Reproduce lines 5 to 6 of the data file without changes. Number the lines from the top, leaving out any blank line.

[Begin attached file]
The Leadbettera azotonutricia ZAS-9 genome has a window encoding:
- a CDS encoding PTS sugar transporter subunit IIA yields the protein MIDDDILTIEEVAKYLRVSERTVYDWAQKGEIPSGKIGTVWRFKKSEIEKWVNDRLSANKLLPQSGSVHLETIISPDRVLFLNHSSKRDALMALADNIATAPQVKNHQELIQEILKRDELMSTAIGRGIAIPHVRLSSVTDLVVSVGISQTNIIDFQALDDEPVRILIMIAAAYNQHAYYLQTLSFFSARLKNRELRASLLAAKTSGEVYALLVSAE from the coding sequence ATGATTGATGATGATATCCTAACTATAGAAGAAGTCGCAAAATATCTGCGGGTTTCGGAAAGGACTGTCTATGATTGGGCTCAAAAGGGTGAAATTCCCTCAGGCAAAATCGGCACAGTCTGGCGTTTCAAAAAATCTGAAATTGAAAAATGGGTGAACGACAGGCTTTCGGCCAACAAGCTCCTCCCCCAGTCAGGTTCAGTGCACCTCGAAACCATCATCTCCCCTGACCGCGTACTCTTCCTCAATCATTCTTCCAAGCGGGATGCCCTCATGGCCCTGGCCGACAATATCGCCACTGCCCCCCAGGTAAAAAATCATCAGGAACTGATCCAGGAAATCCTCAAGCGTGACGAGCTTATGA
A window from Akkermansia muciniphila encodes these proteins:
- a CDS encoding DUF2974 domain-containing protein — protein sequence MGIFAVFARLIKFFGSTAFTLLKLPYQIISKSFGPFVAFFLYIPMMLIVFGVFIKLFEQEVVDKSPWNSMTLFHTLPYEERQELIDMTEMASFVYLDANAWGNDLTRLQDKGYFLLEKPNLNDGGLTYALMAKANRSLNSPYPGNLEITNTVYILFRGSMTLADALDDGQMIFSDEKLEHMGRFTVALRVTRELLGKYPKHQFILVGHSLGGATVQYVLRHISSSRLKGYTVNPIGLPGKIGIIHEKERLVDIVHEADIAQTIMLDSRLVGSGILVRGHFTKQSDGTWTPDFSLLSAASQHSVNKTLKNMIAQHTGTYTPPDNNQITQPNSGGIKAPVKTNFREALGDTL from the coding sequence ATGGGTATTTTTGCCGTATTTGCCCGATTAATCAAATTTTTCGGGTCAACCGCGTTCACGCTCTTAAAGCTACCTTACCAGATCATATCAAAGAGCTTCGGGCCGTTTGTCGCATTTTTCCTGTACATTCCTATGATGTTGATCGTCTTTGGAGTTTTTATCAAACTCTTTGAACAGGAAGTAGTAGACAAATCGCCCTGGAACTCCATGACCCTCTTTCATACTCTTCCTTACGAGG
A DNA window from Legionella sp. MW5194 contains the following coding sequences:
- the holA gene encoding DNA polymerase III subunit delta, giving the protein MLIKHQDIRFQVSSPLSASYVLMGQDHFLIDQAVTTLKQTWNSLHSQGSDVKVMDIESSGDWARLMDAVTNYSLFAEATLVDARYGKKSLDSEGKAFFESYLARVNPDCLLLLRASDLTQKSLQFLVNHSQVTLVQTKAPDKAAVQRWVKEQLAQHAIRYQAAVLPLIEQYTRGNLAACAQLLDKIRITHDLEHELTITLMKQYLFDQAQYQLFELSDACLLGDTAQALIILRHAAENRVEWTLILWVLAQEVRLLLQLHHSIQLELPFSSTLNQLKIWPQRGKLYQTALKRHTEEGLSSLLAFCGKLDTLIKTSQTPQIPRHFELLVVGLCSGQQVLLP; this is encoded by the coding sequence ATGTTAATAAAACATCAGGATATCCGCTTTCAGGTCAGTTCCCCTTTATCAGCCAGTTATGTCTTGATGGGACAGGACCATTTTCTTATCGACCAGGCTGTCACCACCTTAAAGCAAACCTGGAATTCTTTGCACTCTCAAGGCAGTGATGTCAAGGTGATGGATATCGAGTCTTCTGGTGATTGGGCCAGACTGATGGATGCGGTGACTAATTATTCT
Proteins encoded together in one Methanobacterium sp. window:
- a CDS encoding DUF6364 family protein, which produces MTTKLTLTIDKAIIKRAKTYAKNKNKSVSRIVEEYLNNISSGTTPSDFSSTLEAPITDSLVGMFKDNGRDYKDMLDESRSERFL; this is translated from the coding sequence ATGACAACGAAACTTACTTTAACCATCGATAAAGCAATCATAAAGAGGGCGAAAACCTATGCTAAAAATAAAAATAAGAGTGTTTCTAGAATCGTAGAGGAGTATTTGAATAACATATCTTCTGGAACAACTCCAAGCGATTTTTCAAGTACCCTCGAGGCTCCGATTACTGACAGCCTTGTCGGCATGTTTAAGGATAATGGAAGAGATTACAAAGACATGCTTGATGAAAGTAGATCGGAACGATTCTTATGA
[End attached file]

A DNA window from Legionella sp. MW5194 contains the following coding sequences:
- the holA gene encoding DNA polymerase III subunit delta, giving the protein MLIKHQDIRFQVSSPLSASYVLMGQDHFLIDQAVTTLKQTWNSLHSQGSDVKVMDIESSGDWARLMDAVTNYSLFAEATLVDARYGKKSLDSEGKAFFESYLARVNPDCLLLLRASDLTQKSLQFLVNHSQVTLVQTKAPDKAAVQRWVKEQLAQHAIRYQAAVLPLIEQYTRGNLAACAQLLDKIRITHDLEHELTITLMKQYLFDQAQYQLFELSDACLLGDTAQALIILRHAAENRVEWTLILWVLAQEVRLLLQLHHSIQLELPFSSTLNQLKIWPQRGKLYQTALKRHTEEGLSSLLAFCGKLDTLIKTSQTPQIPRHFELLVVGLCSGQQVLLP; this is encoded by the coding sequence ATGTTAATAAAACATCAGGATATCCGCTTTCAGGTCAGTTCCCCTTTATCAGCCAGTTATGTCTTGATGGGACAGGACCATTTTCTTATCGACCAGGCTGTCACCACCTTAAAGCAAACCTGGAATTCTTTGCACTCTCAAGGCAGTGATGTCAAGGTGATGGATATCGAGTCTTCTGGTGATTGGGCCAGACTGATGGATGCGGTGACTAATTATTCT